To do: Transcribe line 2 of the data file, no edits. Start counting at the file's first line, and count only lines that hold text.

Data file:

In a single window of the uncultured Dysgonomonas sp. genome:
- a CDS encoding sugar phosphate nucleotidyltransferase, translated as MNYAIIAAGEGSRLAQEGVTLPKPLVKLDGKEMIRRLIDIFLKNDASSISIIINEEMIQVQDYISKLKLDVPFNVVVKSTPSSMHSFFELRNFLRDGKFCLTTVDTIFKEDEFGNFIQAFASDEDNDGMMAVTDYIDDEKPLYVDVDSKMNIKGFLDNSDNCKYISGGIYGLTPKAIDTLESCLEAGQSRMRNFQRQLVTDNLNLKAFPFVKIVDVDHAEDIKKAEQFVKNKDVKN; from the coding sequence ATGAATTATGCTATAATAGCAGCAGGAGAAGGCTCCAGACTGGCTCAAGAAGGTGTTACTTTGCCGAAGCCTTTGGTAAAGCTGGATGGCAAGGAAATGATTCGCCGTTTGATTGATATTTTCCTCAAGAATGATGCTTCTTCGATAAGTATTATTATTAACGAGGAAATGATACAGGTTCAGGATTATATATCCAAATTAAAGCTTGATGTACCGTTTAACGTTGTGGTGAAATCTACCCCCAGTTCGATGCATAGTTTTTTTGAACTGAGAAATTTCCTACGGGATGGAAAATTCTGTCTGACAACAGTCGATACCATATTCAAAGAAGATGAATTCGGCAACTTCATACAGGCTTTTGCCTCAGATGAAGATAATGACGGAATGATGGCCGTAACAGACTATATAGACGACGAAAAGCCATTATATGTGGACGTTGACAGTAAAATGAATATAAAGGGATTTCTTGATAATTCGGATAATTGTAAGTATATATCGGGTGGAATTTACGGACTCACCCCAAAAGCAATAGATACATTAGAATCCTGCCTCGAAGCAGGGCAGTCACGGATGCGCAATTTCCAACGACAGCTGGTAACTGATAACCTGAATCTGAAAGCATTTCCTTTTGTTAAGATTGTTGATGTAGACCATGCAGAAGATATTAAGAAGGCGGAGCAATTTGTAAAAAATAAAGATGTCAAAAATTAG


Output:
- a CDS encoding sugar phosphate nucleotidyltransferase, translated as MNYAIIAAGEGSRLAQEGVTLPKPLVKLDGKEMIRRLIDIFLKNDASSISIIINEEMIQVQDYISKLKLDVPFNVVVKSTPSSMHSFFELRNFLRDGKFCLTTVDTIFKEDEFGNFIQAFASDEDNDGMMAVTDYIDDEKPLYVDVDSKMNIKGFLDNSDNCKYISGGIYGLTPKAIDTLESCLEAGQSRMRNFQRQLVTDNLNLKAFPFVKIVDVDHAEDIKKAEQFVKNKDVKN; from the coding sequence ATGAATTATGCTATAATAGCAGCAGGAGAAGGCTCCAGACTGGCTCAAGAAGGTGTTACTTTGCCGAAGCCTTTGGTAAAGCTGGATGGCAAGGAAATGATTCGCCGTTTGATTGATATTTTCCTCAAGAATGATGCTTCTTCGATAAGTATTATTATTAACGAGGAAATGATACAGGTTCAGGATTATATATCCAAATTAAAGCTTGATGTACCGTTTAACGTTGTGGTGAAATCTACCCCCAGTTCGATGCATAGTTTTTTTGAACTGAGAAATTTCCTACGGGATGGAAAATTCTGTCTGACAACAGTCGATACCATATTCAAAGAAGATGAATTCGGCAACTTCATACAGGCTTTTGCCTCAGATGAAGATAATGACGGAATGATGGCCGTAACAGACTATATAGACGACGAAAAGCCATTATATGTGGACGTTGACAGTAAAATGAATATAAAGGGATTTCTTGATAATTCGGATAATTGTAAGTATATATCGGGTGGAATTTACGGACTCACCCCAAAAGCAATAGATACATTAGAATCCTGCCTCGAAGCAGGGCAGTCACGGATGCGCAATTTCCAACGACAGCTGGTAACTGATAACCTGAATCTGAAAGCATTTCCTTTTGTTAAGATTGTTGATGTAGACCATGCAGAAGATATTAAGAAGGCGGAGCAATTTGTAAAAAATAAAGATGTCAAAAATTAG